4 June 2013

Medieval London records

Just a quick little link here, found via medievalists.net: medievallondon.co.uk. This site was started last year by Robert Ellis and explores the extant textual records from medieval London, in particular the late 14th C record Letter-Book H which contains copies of various documents such as petitions, wills, mayorial proclamations, etc.

There is a nice option which takes you to a random entry. This took me to Entry 7, a mayorial proclamation from November 1375 which is rather preoccupied with poultery sellers (poulterers), but contains some interesting points:

  1. Many of the crimes listed result in imprisonment in jail as well as a fine, even comparatively minor ones. My previous reading had led me to assume that imprisonment was a very rare form of punishment in medieval England and mostly used as a way of holding suspects of major crimes (e.g. treason, murder) until the annual crown court in the area. Maybe the greater use of imprisonment is a London/large city-specific thing?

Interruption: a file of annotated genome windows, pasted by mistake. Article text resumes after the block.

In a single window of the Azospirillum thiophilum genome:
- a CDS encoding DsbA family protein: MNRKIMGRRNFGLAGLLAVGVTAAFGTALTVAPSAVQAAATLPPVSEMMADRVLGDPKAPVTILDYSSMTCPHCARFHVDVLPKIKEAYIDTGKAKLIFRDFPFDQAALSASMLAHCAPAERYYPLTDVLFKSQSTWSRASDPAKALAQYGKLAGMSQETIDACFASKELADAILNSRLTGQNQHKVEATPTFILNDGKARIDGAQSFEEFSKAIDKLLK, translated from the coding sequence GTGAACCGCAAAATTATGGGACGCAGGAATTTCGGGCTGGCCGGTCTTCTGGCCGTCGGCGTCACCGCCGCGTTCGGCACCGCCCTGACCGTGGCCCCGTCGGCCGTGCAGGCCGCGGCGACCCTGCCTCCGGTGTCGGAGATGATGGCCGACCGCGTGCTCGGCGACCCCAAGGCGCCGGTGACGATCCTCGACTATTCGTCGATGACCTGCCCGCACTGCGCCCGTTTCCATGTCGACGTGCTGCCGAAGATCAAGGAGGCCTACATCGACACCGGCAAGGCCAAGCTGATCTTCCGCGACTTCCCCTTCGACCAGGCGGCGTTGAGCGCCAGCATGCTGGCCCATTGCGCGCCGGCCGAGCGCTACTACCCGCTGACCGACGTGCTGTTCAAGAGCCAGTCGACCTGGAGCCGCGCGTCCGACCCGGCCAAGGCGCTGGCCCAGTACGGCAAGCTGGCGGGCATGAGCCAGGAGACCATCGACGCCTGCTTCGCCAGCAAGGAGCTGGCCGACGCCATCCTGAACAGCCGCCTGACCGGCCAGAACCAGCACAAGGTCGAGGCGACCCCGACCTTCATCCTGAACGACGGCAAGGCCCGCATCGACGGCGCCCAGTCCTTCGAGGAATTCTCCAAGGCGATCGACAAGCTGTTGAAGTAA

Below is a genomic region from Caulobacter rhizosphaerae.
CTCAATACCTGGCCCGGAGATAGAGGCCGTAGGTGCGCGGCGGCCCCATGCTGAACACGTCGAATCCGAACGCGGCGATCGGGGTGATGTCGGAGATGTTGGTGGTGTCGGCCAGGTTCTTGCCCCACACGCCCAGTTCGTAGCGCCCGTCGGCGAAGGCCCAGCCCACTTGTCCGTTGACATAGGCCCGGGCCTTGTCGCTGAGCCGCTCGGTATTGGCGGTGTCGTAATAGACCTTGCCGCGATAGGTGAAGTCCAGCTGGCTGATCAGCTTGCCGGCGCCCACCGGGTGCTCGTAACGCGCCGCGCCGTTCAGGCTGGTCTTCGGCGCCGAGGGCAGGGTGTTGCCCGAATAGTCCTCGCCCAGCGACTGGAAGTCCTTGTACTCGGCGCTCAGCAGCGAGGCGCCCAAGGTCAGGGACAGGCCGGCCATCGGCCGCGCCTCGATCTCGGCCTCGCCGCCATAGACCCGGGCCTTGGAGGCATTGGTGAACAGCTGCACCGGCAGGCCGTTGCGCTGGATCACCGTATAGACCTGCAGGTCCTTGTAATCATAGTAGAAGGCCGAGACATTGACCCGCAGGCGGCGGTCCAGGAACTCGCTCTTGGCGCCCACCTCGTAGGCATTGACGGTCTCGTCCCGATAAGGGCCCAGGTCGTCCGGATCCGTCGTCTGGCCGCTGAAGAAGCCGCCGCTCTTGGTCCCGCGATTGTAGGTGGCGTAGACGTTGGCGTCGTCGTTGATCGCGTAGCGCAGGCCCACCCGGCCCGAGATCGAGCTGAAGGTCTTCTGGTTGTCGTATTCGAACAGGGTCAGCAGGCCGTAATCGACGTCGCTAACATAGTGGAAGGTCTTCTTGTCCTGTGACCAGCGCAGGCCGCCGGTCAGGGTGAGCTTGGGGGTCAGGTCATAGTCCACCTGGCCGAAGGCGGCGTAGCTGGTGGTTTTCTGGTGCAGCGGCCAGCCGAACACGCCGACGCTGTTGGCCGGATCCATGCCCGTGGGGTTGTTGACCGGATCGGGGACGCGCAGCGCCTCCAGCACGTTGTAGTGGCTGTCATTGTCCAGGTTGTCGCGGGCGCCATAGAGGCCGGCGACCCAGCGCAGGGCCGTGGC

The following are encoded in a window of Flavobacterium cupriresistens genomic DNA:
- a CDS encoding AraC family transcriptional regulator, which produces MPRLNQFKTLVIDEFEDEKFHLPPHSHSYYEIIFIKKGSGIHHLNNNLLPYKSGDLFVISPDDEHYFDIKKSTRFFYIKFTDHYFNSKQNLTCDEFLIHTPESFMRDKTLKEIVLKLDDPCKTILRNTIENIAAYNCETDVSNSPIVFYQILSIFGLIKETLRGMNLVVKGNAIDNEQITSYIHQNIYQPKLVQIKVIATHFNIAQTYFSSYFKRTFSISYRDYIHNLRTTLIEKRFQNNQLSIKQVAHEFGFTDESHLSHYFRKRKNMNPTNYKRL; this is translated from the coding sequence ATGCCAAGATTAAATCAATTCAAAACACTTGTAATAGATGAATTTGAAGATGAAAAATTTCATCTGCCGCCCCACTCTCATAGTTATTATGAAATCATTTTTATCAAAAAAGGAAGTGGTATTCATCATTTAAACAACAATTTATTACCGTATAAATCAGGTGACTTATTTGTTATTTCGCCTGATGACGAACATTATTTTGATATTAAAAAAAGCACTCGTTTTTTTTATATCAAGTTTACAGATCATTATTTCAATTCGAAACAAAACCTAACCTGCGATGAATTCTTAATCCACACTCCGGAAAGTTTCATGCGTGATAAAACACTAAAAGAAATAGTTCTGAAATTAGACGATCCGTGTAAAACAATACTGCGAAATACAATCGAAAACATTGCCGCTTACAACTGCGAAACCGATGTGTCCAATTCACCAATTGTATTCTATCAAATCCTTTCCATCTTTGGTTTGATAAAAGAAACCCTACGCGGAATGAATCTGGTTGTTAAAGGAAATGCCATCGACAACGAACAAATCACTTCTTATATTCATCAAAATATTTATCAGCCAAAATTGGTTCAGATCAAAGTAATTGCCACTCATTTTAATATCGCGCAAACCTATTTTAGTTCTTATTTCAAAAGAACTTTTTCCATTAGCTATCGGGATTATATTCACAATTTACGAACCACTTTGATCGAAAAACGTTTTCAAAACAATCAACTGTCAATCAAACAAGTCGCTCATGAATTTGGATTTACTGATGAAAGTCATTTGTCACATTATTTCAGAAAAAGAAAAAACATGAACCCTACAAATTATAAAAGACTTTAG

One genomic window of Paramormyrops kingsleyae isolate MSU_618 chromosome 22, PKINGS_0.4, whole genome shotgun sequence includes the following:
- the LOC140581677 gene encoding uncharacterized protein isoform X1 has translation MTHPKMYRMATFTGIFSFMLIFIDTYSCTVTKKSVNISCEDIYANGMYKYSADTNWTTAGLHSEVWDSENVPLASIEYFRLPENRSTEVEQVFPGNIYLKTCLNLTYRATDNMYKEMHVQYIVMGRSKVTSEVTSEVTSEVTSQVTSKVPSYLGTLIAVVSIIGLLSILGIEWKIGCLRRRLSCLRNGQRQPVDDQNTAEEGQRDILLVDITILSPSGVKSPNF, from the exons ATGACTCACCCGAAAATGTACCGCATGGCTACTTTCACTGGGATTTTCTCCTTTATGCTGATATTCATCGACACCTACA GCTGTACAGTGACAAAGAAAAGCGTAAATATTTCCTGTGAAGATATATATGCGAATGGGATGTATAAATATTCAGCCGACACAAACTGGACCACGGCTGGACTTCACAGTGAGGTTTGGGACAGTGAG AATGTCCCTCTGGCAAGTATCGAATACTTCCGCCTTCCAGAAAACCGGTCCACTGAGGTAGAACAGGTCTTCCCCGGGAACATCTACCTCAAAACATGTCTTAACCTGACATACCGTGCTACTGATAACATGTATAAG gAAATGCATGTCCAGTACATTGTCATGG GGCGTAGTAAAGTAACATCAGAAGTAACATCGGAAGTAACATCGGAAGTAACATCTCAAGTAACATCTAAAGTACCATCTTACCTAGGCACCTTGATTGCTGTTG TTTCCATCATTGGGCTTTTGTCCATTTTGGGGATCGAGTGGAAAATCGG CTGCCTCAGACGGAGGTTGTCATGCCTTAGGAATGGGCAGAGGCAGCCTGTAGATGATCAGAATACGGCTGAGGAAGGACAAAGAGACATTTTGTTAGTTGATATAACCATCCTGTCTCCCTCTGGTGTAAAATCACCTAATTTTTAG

2. There is a nice example of one of the many rulings that disprove the old myth about medieval people eating rotten meat. Namely: "and that no-one, of whatever condition that he should be should carry nor put {for sale} any manner of poultry that was rotten or stinking or not acceptable to the body of man, on the loss of the same poultry and upon the judgement of the pillory." (Interestingly, this is the only part of this entry that proscribes the pillory as punishment.)

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